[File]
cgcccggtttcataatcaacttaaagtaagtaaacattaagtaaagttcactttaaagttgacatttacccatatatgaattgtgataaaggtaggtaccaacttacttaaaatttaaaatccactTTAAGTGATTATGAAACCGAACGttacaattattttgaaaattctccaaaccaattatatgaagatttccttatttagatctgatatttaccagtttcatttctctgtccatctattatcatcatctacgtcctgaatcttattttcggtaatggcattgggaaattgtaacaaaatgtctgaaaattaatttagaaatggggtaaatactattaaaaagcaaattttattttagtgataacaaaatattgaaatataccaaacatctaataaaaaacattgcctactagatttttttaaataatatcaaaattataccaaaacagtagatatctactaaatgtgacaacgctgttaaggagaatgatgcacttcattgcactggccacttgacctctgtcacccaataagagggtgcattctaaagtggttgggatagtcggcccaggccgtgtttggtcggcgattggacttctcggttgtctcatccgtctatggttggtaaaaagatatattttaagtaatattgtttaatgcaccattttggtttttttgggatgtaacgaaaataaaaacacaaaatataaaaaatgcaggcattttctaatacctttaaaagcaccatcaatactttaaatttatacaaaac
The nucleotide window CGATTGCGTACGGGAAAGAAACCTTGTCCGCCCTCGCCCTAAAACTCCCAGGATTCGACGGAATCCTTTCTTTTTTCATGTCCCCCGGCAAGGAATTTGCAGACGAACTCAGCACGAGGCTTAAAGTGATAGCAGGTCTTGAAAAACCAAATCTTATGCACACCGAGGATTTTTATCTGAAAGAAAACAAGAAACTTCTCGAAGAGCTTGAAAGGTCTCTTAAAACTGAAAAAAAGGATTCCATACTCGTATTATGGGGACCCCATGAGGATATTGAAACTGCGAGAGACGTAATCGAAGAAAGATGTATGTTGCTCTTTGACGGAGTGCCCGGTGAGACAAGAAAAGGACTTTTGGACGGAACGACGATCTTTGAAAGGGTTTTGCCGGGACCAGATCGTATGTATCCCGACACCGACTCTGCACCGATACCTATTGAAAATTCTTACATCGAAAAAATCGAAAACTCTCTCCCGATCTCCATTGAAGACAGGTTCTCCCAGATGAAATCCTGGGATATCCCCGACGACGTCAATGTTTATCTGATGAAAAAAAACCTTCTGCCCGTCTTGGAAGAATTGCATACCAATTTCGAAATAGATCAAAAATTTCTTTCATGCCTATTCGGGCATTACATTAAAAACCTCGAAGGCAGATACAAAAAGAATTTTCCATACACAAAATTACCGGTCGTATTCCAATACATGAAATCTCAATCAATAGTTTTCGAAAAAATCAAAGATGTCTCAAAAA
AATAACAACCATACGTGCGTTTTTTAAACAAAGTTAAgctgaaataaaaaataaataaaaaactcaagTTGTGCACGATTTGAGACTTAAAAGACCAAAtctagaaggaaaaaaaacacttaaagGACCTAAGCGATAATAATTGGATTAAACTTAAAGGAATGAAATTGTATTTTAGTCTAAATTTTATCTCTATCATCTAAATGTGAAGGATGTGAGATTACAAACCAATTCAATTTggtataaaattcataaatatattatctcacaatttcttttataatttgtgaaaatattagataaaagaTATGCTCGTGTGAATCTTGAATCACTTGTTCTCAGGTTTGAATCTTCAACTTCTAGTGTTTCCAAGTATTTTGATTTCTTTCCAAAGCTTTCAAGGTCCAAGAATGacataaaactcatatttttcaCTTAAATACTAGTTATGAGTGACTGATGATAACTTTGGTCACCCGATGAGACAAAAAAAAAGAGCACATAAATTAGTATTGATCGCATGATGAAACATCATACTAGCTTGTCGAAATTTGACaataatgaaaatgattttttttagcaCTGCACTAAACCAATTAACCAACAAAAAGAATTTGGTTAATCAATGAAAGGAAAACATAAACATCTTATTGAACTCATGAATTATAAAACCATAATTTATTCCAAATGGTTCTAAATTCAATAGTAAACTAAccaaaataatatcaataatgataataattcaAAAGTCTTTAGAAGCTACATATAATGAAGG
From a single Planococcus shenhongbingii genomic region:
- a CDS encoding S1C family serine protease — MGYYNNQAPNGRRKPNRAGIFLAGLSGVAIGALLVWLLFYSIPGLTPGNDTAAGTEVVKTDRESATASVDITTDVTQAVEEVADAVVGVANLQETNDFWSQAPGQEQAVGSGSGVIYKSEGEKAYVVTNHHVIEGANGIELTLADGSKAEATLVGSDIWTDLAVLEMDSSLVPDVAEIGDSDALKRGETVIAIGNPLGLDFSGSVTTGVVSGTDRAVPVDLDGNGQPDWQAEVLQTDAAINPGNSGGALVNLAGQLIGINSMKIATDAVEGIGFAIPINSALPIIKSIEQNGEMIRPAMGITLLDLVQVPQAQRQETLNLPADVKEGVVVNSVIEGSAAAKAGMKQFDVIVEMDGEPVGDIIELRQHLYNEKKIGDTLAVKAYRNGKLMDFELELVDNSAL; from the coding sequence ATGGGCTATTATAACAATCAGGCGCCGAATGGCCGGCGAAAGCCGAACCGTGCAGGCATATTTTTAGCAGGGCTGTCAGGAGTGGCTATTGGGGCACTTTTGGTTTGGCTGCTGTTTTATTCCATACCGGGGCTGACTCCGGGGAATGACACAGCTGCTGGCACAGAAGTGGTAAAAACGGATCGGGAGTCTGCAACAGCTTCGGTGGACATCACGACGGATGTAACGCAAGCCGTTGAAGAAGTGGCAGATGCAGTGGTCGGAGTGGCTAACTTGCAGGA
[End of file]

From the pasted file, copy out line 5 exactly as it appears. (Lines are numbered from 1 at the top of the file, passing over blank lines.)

- a CDS encoding S1C family serine protease — MGYYNNQAPNGRRKPNRAGIFLAGLSGVAIGALLVWLLFYSIPGLTPGNDTAAGTEVVKTDRESATASVDITTDVTQAVEEVADAVVGVANLQETNDFWSQAPGQEQAVGSGSGVIYKSEGEKAYVVTNHHVIEGANGIELTLADGSKAEATLVGSDIWTDLAVLEMDSSLVPDVAEIGDSDALKRGETVIAIGNPLGLDFSGSVTTGVVSGTDRAVPVDLDGNGQPDWQAEVLQTDAAINPGNSGGALVNLAGQLIGINSMKIATDAVEGIGFAIPINSALPIIKSIEQNGEMIRPAMGITLLDLVQVPQAQRQETLNLPADVKEGVVVNSVIEGSAAAKAGMKQFDVIVEMDGEPVGDIIELRQHLYNEKKIGDTLAVKAYRNGKLMDFELELVDNSAL; from the coding sequence ATGGGCTATTATAACAATCAGGCGCCGAATGGCCGGCGAAAGCCGAACCGTGCAGGCATATTTTTAGCAGGGCTGTCAGGAGTGGCTATTGGGGCACTTTTGGTTTGGCTGCTGTTTTATTCCATACCGGGGCTGACTCCGGGGAATGACACAGCTGCTGGCACAGAAGTGGTAAAAACGGATCGGGAGTCTGCAACAGCTTCGGTGGACATCACGACGGATGTAACGCAAGCCGTTGAAGAAGTGGCAGATGCAGTGGTCGGAGTGGCTAACTTGCAGGA